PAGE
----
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The following is a review of the Triumph Tiger 800 that I wrote back in December 2010. This appeared on several forums and was also published in Motorcycle News.

Tiger800

Besides Triumph employees and journalists, I think that I have the privilege of being the first member of public in Suffolk to ride the new Triumph Tiger 800 this morning.  A few weeks ago, I test rode the BMW F800 GS because I knew that I would be riding the Tiger and I wanted to have a direct comparison between the two bikes.

With a full tank of petrol and only 30 miles on the clock, rode out of Lings Triumph at about 11:30am.  As the roads were very greasy on this mid-December morning and because the bike was still being run-in, I took it easy for the first few miles down Foxhall Road to the A12 and then on to the A14.  Riding on the dual carriageway at 70 mph (5,000 rpm in 6th gear) was very comfortable with the screen offering plenty of protection without too much wind noise – I think I would be happy doing this all day as the seating position is very comfortable and the bars are perfectly positioned for this kind of riding.

I peeled off the A14 down into Ipswich so that I could pop in to see some friends and get their reactions to the bike.  The general consensus was positive with many questions about how it was to ride and what the engine was like.  A couple of GS 1200 riders were very interested in the bike looking over every aspect and comparing it with their bikes.  Even they were very impressed!

Back on the road, I headed out to Hadleigh to ride a route that I have taken many bikes down as it covers all tyres of road from fast A roads to tight and twisty Bs and finishes off with a few miles of dual carriageway.  There are a couple of points that are immediately better on the Tiger than the F800 GS: the first is the engine which, even though I had to keep it below 5,000 rpm, has a lot more acceleration and it feels so much more lively than the twin BMW.  On the BMW, I had to drop it down a couple of cogs when overtaking whereas the Triumph is happy to give you that bit extra as and when you need it.  Riding around the twisty B roads in 3rd or 4th gear is a breeze, just rolling on and off the throttle from one corner to the next with plenty of torque just as and when you need it.  This kind of riding highlighted the second positive point that the Tiger has over the BMW and that is the perfect suspension set-up.  When I rode the BMW, there was a noticeable pitching fore and aft as you opened up the throttle or applied the brakes – it was not an uncomfortable or annoying trait, just something that I noticed.  The Tiger rides much more like a road bike – admittedly, I was riding the Tiger with the 19 inch front wheel and the lower seat height, but I’m sure that the XC variant will ride just as tightly when I try that in a couple of week’s time.

As I mentioned before, because the bike is being run-in and because the road was greasy and, in places, dirt strewn from tractors exiting fields, I was taking it easy on this test ride which gave me time to take-in and appreciate the bike more.  As you would expect, the riding position offers a great view of the road ahead with enough height to be able to be over most cars.  The mirrors are excellent, some of the best that I have used on a bike, giving an uncluttered and very clear view of what is behind.  The switchgear is standard Triumph and very easy to get on with – some may say that it is getting a bit old-fashioned but everything is where you would expect it to be and works just as it should.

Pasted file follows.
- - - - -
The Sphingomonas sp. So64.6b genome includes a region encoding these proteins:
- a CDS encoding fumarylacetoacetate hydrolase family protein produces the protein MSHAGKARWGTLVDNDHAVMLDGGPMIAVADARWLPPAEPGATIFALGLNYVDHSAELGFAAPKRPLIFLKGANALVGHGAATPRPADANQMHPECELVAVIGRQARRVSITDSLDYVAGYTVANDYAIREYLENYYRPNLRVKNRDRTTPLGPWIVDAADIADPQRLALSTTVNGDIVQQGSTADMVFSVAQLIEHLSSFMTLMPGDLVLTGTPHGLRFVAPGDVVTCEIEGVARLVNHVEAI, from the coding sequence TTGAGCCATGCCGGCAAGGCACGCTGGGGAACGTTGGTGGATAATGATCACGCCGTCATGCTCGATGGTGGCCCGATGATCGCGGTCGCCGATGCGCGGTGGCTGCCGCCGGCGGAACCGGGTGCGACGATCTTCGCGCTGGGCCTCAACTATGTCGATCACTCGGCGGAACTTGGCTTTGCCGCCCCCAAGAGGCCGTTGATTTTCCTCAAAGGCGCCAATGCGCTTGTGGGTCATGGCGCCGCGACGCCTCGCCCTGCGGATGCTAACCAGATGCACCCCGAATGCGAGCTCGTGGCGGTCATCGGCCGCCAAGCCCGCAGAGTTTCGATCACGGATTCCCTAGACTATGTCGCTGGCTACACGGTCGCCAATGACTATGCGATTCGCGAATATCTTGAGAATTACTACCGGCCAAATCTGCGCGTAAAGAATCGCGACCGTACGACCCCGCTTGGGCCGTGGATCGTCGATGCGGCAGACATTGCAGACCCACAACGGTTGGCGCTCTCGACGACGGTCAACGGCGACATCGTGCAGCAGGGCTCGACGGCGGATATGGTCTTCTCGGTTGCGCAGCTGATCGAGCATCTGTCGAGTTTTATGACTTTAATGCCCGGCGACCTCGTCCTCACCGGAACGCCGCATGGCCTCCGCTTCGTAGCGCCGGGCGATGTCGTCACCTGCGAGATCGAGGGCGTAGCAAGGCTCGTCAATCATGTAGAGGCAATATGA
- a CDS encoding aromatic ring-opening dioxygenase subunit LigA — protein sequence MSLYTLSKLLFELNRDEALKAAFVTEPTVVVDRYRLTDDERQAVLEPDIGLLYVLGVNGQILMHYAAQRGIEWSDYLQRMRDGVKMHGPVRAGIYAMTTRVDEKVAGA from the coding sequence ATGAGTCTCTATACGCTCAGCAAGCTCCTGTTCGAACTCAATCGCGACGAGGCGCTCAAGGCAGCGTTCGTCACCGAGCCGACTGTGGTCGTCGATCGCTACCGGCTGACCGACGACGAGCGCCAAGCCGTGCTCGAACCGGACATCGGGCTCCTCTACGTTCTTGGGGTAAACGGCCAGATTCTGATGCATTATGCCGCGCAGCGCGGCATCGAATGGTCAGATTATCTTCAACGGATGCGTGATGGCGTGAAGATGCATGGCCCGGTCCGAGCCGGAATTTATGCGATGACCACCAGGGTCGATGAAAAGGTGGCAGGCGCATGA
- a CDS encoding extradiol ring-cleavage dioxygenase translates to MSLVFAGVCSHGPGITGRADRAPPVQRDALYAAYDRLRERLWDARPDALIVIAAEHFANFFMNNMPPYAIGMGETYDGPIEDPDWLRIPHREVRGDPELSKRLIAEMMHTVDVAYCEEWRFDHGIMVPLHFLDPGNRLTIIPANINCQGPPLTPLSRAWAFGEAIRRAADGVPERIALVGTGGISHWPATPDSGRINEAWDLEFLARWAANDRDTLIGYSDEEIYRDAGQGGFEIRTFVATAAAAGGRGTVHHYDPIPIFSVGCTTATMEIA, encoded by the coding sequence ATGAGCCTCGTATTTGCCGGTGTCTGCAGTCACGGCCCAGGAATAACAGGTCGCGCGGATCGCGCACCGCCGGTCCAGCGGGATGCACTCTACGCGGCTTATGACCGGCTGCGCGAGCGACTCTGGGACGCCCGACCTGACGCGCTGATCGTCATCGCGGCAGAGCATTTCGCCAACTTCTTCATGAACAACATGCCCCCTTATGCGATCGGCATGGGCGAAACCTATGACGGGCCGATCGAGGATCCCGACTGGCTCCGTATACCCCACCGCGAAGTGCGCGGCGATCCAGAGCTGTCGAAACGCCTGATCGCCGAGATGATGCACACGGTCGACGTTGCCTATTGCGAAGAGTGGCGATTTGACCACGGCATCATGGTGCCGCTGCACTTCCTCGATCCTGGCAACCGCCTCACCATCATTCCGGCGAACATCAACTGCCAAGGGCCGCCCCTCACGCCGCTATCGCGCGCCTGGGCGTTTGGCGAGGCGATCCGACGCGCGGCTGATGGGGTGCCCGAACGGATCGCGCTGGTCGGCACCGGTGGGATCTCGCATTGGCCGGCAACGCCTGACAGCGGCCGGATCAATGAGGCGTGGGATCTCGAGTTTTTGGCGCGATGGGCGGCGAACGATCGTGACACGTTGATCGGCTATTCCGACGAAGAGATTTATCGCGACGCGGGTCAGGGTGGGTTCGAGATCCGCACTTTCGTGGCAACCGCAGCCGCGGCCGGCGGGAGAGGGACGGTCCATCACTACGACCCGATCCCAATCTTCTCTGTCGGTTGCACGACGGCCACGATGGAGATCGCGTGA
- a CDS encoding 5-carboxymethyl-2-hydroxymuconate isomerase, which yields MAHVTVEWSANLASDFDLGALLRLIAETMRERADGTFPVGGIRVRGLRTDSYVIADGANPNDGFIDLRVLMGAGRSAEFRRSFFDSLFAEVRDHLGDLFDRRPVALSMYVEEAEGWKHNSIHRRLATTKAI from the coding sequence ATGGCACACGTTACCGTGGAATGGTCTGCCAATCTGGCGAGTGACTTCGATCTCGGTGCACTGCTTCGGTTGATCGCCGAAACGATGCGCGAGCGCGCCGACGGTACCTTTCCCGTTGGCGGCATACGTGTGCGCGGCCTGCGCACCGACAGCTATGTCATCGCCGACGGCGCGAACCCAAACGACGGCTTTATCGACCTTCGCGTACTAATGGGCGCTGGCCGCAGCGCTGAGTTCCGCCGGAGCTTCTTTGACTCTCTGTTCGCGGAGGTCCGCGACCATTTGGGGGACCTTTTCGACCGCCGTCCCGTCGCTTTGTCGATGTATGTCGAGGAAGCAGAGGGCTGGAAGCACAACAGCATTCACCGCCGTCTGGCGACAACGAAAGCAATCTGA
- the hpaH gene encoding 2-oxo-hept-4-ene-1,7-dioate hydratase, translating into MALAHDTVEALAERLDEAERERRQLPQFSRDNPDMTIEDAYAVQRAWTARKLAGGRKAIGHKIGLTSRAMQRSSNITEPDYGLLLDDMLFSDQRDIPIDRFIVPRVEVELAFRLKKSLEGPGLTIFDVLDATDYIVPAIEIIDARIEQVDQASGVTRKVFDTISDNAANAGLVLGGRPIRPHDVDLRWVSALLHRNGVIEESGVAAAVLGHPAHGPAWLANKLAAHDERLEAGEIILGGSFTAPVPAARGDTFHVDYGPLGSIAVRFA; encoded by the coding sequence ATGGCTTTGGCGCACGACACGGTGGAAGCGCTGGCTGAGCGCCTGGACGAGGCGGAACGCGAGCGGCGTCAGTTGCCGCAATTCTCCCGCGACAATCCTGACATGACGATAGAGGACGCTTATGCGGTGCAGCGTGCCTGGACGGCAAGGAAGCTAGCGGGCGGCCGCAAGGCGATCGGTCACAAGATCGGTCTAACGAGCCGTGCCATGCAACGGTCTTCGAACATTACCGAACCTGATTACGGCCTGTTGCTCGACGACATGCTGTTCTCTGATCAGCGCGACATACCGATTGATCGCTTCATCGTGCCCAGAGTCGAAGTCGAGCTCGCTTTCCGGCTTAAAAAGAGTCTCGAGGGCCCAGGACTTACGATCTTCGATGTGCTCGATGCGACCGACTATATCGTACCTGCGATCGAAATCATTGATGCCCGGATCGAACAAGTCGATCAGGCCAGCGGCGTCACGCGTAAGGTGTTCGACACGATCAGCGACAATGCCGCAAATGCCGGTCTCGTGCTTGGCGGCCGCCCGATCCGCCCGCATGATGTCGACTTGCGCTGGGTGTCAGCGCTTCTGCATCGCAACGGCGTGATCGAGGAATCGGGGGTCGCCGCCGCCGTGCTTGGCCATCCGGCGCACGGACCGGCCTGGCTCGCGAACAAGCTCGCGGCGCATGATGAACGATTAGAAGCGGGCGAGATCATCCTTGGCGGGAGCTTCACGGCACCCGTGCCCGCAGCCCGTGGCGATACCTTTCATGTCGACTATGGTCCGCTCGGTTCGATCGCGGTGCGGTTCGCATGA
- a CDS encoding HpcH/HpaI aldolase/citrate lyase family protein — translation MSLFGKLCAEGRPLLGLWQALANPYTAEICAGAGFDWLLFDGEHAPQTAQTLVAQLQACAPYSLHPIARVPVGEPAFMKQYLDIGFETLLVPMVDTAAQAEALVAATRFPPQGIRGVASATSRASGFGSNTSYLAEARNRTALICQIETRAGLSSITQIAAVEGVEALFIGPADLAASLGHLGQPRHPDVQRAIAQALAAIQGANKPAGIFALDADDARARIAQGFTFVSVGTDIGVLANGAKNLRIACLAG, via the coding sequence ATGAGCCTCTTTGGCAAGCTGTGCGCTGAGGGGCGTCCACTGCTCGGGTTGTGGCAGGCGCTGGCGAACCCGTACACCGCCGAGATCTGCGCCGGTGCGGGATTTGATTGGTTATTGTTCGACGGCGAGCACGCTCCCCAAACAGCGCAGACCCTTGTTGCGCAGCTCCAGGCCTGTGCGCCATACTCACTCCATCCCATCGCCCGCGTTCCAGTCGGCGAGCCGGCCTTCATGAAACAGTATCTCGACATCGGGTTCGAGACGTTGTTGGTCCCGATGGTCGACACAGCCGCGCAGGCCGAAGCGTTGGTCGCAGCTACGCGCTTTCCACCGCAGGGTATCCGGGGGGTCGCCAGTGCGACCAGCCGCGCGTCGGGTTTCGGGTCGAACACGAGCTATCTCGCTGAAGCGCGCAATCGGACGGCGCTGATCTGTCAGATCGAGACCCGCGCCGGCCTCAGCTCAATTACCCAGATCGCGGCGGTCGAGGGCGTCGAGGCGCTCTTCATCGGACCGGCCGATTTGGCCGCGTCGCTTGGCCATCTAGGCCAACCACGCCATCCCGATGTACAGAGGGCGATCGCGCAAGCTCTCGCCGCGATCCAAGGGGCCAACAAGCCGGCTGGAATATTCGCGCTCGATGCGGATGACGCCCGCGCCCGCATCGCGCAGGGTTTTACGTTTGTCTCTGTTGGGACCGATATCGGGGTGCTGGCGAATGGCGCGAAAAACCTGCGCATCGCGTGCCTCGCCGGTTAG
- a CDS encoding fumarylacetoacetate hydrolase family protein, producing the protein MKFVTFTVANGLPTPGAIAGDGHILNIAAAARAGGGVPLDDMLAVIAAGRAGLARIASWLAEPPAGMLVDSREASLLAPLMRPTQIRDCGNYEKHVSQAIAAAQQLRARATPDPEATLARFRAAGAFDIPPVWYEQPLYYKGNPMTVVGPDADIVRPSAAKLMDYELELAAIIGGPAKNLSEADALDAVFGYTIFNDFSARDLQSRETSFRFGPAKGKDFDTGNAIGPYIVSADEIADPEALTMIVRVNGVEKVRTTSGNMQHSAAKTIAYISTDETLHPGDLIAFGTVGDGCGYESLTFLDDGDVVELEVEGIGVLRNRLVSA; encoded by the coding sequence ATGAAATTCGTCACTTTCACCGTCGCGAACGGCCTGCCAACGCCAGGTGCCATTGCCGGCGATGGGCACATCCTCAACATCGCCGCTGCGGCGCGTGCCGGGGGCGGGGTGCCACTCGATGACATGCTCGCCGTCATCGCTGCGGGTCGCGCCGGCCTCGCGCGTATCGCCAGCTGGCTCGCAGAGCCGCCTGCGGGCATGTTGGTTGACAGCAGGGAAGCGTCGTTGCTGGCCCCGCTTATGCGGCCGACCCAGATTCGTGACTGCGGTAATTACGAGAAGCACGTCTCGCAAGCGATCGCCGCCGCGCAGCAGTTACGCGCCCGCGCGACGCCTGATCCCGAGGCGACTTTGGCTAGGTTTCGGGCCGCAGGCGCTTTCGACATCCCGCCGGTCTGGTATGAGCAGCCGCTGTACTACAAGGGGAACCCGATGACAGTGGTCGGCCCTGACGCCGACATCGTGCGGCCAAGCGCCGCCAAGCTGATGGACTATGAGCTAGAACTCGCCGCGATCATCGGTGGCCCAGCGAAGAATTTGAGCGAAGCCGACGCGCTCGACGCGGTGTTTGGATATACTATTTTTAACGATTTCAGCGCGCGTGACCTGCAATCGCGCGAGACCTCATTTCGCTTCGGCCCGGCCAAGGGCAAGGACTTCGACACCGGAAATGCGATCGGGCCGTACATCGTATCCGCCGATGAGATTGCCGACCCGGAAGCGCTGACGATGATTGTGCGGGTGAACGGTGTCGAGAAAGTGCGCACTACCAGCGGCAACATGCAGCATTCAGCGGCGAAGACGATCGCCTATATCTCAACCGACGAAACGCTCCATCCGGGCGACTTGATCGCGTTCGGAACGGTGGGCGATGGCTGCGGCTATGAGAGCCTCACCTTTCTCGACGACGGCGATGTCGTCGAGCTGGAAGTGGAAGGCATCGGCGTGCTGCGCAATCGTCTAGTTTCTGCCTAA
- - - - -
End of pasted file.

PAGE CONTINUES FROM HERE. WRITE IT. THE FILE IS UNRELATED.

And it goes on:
The instrument console is a great improvement over the already good Triumph dashboard.  The rev counter on the right is a standard analogue clock with a digital display on the left showing speed, milage, gear position, a fuel gauge and a clock.  I didn’t play around with the instruments as I was having enough fun on the bike without needing to change any of the information.

The tyres fitted to the demonstrator were Pirelli Scorpion MTs which, in my opinion, worked very well on the bike.  Due to the road conditions, I was unable to push them very hard, but I did have confidence in their ability.  There was just one moment in a 50 mph left-hander where I felt the rear slide a little but nothing that would scare me and I it gave me plenty of warning – I doubt that any other tyre would have behaved any differently in the same circumstances.

The Tiger that I rode was completely standard without any of the extras like ABS or heated grips, both of which were on the BMW that I tested.  To be honest, didn’t miss them as I have never had these on a bike that I have owned before.  The heated grips on the BMW were nice as I was wearing summer gloves on a cold day, on the Triumph however, I was wearing winter gloves and my hands were fine.  If the ABS did anything on the BMW, then I didn’t notice it and I never needed it on the Tiger.  I’m sure that it would be nice having ABS there as a safety net, but it is not something that feel would be essential, especially after riding the Triumph without it.

As a comparison test, I would choose the Triumph over the BMW.  I was considering the BMW a few months ago until I heard that there was a mid-sized Tiger on its way.  I’m glad that I held off until I had ridden both of the bikes.  The new Triumph Tiger 800 is the bike that I have been wanting for a long time: it is practical and comfortable giving me the ability to tour, commute and have a bit of fun as and when the mood takes me.  It is, I feel, the only bike that I will need in the future.

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